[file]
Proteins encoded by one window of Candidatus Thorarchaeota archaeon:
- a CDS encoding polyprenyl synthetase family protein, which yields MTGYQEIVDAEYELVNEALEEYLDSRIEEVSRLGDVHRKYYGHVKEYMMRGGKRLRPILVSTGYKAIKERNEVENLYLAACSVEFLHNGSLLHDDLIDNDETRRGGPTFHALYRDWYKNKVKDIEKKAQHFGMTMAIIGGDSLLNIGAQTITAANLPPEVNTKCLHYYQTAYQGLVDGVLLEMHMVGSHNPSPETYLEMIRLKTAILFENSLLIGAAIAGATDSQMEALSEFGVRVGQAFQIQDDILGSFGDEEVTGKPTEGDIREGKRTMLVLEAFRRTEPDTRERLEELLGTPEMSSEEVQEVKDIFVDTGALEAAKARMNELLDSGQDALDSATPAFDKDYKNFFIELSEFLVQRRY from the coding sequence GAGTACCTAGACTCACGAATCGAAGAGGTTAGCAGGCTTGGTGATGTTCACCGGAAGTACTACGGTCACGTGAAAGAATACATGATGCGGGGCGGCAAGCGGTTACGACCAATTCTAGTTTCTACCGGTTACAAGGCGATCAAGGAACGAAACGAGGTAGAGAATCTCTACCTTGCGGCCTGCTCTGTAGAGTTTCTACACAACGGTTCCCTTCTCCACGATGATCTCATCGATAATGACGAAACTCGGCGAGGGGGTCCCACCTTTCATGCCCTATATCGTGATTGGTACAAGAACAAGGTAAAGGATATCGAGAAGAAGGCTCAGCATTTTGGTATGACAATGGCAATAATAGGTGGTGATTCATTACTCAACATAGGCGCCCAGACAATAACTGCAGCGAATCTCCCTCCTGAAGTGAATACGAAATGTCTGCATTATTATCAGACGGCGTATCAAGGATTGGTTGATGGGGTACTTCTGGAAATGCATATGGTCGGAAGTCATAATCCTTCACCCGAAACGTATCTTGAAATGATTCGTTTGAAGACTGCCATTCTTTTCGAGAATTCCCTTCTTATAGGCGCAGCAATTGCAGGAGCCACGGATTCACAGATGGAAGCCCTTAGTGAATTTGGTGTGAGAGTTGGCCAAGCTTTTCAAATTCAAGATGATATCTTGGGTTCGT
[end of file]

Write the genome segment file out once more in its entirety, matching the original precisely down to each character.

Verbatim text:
Proteins encoded by one window of Candidatus Thorarchaeota archaeon:
- a CDS encoding polyprenyl synthetase family protein, which yields MTGYQEIVDAEYELVNEALEEYLDSRIEEVSRLGDVHRKYYGHVKEYMMRGGKRLRPILVSTGYKAIKERNEVENLYLAACSVEFLHNGSLLHDDLIDNDETRRGGPTFHALYRDWYKNKVKDIEKKAQHFGMTMAIIGGDSLLNIGAQTITAANLPPEVNTKCLHYYQTAYQGLVDGVLLEMHMVGSHNPSPETYLEMIRLKTAILFENSLLIGAAIAGATDSQMEALSEFGVRVGQAFQIQDDILGSFGDEEVTGKPTEGDIREGKRTMLVLEAFRRTEPDTRERLEELLGTPEMSSEEVQEVKDIFVDTGALEAAKARMNELLDSGQDALDSATPAFDKDYKNFFIELSEFLVQRRY from the coding sequence GAGTACCTAGACTCACGAATCGAAGAGGTTAGCAGGCTTGGTGATGTTCACCGGAAGTACTACGGTCACGTGAAAGAATACATGATGCGGGGCGGCAAGCGGTTACGACCAATTCTAGTTTCTACCGGTTACAAGGCGATCAAGGAACGAAACGAGGTAGAGAATCTCTACCTTGCGGCCTGCTCTGTAGAGTTTCTACACAACGGTTCCCTTCTCCACGATGATCTCATCGATAATGACGAAACTCGGCGAGGGGGTCCCACCTTTCATGCCCTATATCGTGATTGGTACAAGAACAAGGTAAAGGATATCGAGAAGAAGGCTCAGCATTTTGGTATGACAATGGCAATAATAGGTGGTGATTCATTACTCAACATAGGCGCCCAGACAATAACTGCAGCGAATCTCCCTCCTGAAGTGAATACGAAATGTCTGCATTATTATCAGACGGCGTATCAAGGATTGGTTGATGGGGTACTTCTGGAAATGCATATGGTCGGAAGTCATAATCCTTCACCCGAAACGTATCTTGAAATGATTCGTTTGAAGACTGCCATTCTTTTCGAGAATTCCCTTCTTATAGGCGCAGCAATTGCAGGAGCCACGGATTCACAGATGGAAGCCCTTAGTGAATTTGGTGTGAGAGTTGGCCAAGCTTTTCAAATTCAAGATGATATCTTGGGTTCGT